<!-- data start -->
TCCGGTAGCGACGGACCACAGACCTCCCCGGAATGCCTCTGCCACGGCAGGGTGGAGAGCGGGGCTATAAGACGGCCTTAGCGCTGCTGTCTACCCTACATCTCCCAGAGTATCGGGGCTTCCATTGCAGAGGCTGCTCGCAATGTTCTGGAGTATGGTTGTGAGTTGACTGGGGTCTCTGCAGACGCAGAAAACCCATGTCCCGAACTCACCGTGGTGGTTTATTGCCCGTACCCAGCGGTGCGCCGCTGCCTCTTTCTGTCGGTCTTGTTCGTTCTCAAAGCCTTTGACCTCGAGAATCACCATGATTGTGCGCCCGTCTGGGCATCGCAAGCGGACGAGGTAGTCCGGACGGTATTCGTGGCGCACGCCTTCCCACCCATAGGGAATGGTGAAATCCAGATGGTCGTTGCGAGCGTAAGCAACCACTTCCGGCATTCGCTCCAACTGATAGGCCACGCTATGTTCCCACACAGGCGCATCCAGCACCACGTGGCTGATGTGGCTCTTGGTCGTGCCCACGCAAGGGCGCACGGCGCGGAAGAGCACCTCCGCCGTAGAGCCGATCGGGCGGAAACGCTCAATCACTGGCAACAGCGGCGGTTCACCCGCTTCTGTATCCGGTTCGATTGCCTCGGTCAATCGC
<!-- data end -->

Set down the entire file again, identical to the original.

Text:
TCCGGTAGCGACGGACCACAGACCTCCCCGGAATGCCTCTGCCACGGCAGGGTGGAGAGCGGGGCTATAAGACGGCCTTAGCGCTGCTGTCTACCCTACATCTCCCAGAGTATCGGGGCTTCCATTGCAGAGGCTGCTCGCAATGTTCTGGAGTATGGTTGTGAGTTGACTGGGGTCTCTGCAGACGCAGAAAACCCATGTCCCGAACTCACCGTGGTGGTTTATTGCCCGTACCCAGCGGTGCGCCGCTGCCTCTTTCTGTCGGTCTTGTTCGTTCTCAAAGCCTTTGACCTCGAGAATCACCATGATTGTGCGCCCGTCTGGGCATCGCAAGCGGACGAGGTAGTCCGGACGGTATTCGTGGCGCACGCCTTCCCACCCATAGGGAATGGTGAAATCCAGATGGTCGTTGCGAGCGTAAGCAACCACTTCCGGCATTCGCTCCAACTGATAGGCCACGCTATGTTCCCACACAGGCGCATCCAGCACCACGTGGCTGATGTGGCTCTTGGTCGTGCCCACGCAAGGGCGCACGGCGCGGAAGAGCACCTCCGCCGTAGAGCCGATCGGGCGGAAACGCTCAATCACTGGCAACAGCGGCGGTTCACCCGCTTCTGTATCCGGTTCGATTGCCTCGGTCAATCGC